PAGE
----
Friday, March 11, 2011

Goods Eats In Search of Kobe: Yakiniku Hiroshi

No I'm not talking about Kobe Bryant, the professional basketball player who is the shooting guard for the L.A. Lakers, I'm talking about Kobe beef.  It was Kobe beef that caught Joe and Pamela Bryant's eye on a steakhouse menu and they decided to name their son after it.  Kobe beef is the famed marbled beef achieved by feeding cows beer and massaging them all day.  Only a select few restaurants serve Kobe beef in the United States and this is the search to find them.


First, a little bit about Kobe beef.  Kobe is one of the most well known of the five breeds of Wagyu.  Wagyu literally means Japanese cattle ("wa" meaning Japanese, "gyu" meaning cow) and was introduced to Japan to help with rice cultivation.  The breed of cattle is known for it's tender meat, high fat content, and strong flavor.  Kobe beef refers to the black Tajima-usi breed of Wagyu, raised following strict guidelines of the Hyogo Prefecture in Japan.  There has been some controversy over how the cows are raised.  Legend has it that in addition to the cows being feed beer and massaged, some cows are even played soothing music while being massaged with sake.  American ranchers dismiss those accounts saying high quality feed will yield the same results.

Whatever the case, only a few ranches outside of Japan are able to achieve "Wagyu-style" beef.  Since Japanese beef imports are banned from the US at the time of this writing, only Wagyu-style beef from American ranches are available in restaurants.  One American ranch that specializes in Wagyu-style beef is Snake River Farms.  And one restaurant that serves Snake River Farms beef is Yakiniku Hiroshi in Waikiki.  The portions are small, but it's about quality over quantity.


Yakiniku Hiroshi is located at 339 Royal Hawaiian Ave View Larger Map

The Wagyu-style beef is flown in weekly to Yakiniku Hiroshi.  And the beef is the top 1% of Wagyu-style beef from Snake River Farms.  You haven't had beef, until you're had Kobe beef.  A word of warning: you get what you pay for, this place will definitely put a dent in your wallet.

Yakiniku style is cooking your meat or vegetables over a wood, charcoal, or gas grill.  In China, Taiwan, and America yakiniku is referred to as "Japanese style barbeque".  While in Japan, it is referred to as "Korean barbeque".  Wherever it comes from, you can grill your meat and vegetables to your tastes.

They offer several grades of Kobe beef and even different parts of the cow.  If you like beef tongue or tripe you can get that here.  We decided to skip the tripe and instead try the Kobe beef.  We ordered the US Kobe "Toro" Kalbi and the US Kobe Kalbi.  On the left is the "Toro" Kalbi.  The "Toro" is the fattier grade and so it has "chunks" of fat in the cut.  On the right is the regular Kobe.  It is evenly marbled throughout the cut.  They will ask you if you want your strips seasoned with salt and pepper or marinated in their special sauce.  It's one or the other per order because one is a dry rub and the other is a wet marinade.  We tried both and liked it.

The correct way to cook your strip of Kobe beef.  Place your strip on the edges of the grill, let it sit for 3-5 seconds, then turn.  Remember, the beef is cut in very thin strips, so you don't need a lot of time to cook.  Also, unlike traditional yakiniku where the dipping sauces are already provided in small saucers, you have to ask for them here.  Yes, you pay a little extra, but it is only a little and the sauce is a nice touch.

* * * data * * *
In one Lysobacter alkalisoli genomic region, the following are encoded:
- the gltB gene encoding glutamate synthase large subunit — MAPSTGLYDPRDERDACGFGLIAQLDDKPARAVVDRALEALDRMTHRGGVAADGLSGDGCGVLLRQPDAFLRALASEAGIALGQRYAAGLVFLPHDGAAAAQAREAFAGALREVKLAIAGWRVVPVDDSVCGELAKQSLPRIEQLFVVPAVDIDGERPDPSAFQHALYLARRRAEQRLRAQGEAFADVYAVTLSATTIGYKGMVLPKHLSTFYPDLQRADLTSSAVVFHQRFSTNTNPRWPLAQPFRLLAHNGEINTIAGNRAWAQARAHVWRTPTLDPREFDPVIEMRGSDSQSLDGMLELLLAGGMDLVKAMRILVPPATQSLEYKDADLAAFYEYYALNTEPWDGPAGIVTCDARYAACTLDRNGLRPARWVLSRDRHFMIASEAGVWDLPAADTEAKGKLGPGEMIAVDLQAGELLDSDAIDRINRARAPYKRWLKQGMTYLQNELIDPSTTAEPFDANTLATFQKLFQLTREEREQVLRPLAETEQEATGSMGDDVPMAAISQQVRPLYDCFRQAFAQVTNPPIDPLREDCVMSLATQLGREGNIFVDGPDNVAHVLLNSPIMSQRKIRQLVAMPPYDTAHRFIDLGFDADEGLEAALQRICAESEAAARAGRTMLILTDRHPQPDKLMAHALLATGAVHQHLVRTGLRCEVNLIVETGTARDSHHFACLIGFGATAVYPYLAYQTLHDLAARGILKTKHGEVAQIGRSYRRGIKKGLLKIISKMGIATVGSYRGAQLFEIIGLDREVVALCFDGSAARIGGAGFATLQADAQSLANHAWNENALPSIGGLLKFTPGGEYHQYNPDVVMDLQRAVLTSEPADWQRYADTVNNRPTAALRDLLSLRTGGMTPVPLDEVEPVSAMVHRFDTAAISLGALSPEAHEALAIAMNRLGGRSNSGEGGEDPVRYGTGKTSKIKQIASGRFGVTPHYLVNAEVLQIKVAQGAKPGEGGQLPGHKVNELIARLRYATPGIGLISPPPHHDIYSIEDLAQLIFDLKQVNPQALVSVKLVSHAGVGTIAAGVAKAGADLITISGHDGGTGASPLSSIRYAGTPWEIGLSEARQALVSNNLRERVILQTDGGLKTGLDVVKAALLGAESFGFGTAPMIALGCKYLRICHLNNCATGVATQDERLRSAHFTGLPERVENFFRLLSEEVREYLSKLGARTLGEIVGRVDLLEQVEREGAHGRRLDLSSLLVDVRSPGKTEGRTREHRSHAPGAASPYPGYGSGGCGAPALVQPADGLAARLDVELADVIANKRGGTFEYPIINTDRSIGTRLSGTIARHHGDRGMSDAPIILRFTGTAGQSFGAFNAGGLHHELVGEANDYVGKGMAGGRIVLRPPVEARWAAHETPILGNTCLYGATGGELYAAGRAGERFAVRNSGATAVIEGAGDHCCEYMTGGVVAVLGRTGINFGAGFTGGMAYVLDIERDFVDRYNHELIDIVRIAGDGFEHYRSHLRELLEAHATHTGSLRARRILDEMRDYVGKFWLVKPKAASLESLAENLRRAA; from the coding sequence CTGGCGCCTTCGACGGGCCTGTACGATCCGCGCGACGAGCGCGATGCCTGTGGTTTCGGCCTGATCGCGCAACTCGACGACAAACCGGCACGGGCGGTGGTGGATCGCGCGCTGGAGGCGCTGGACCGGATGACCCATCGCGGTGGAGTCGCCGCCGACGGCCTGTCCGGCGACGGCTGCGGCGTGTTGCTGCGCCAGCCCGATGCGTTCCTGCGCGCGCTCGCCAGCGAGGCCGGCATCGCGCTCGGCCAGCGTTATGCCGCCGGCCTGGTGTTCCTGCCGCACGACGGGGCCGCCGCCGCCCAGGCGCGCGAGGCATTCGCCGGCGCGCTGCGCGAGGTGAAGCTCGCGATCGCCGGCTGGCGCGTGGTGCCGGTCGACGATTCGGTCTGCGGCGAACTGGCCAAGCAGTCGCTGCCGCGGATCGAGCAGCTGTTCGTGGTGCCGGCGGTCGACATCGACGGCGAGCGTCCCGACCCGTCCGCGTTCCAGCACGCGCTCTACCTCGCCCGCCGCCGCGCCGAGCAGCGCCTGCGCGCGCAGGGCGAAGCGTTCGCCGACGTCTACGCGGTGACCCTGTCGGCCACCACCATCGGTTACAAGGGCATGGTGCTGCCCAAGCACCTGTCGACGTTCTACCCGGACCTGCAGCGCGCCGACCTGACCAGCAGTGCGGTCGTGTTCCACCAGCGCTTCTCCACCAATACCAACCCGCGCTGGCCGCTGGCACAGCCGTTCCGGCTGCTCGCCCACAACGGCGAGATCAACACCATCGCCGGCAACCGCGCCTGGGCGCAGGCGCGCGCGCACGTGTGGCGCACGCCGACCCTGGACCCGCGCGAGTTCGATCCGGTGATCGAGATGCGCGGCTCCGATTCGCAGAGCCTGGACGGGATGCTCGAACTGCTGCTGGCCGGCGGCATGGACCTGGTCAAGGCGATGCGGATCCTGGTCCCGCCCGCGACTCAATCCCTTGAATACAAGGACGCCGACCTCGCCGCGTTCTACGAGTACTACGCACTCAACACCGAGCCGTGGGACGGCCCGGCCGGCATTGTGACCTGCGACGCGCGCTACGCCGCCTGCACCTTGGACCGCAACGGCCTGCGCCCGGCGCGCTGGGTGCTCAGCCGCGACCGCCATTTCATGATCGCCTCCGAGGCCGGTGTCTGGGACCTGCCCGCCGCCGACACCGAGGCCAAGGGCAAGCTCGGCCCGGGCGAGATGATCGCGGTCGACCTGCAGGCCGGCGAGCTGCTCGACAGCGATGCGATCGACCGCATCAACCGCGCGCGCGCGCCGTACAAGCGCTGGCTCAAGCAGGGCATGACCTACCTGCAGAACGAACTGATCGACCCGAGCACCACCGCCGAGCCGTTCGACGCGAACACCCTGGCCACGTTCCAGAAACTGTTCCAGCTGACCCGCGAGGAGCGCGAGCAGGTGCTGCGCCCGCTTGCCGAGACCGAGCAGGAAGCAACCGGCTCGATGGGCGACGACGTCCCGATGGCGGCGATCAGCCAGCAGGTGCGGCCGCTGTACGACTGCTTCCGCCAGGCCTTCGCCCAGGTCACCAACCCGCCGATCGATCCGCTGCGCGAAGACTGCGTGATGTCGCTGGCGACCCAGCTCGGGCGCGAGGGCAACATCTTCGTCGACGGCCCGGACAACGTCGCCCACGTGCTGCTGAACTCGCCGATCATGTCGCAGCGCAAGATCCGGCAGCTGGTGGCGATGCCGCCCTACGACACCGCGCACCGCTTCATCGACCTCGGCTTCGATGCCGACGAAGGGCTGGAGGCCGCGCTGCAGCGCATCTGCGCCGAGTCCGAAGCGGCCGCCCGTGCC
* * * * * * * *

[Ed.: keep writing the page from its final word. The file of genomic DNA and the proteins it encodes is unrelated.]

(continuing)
Kobe beef has a high fat content, so you don't have to leave them on the grill long.  In fact, because of the high fat content of Kobe beef, cooking them in thin strips is the preferred method.  Big cuts are difficult to cook evenly, might cause flare ups, and burn the beef.
No longer than 5 seconds on each side will do, but if you see flames on your steak like in the picture above, it's too long.  Time to flip the strips to keep them from burning.

Be careful when you turn the meat over, you don't want it to break apart.  Gentle scrap it off the grill before turning it over.  You should get a nice sear on one side when you flip it.  Oh yeah, this was great steak.  It was juicer than any porterhouse or ribeye I've had before.  A guy I know said this steak was so juicy it tasted like butter.    

To go with your butter, one of the sides you must order is the roasted garlic.  I'm not sure what they do (I think they grill and salt it), but it is delicious.  It pairs well with the Kobe beef and beer.  

Don't forget to order the sides.  Of course, you need some vegetables to go with your steak.  Just need something to wash down all this good food...  

And what else to wash this down with?  A large 21.4 oz bottle of Asahi beer.  They even have an extensive wine list if you want an affordable $30 bottle of wine or if you want a $500 bottle, they have it.  All in all, excellent beef and a great meal.  

Reservations are highly recommended.  They are open from 5:30 pm to 11:00 pm and you can call ahead at (808) 923-0060.  No street parking because it's in the heart of Waikiki, but they validate if you park in the Waikiki Trade Center on Seaside Avenue.  Be sure to ask the parking maid if they validate for Yakiniku Hiroshi.  There are two parking structures close together, but only one accepts validation from Yakiniku Hiroshi.  

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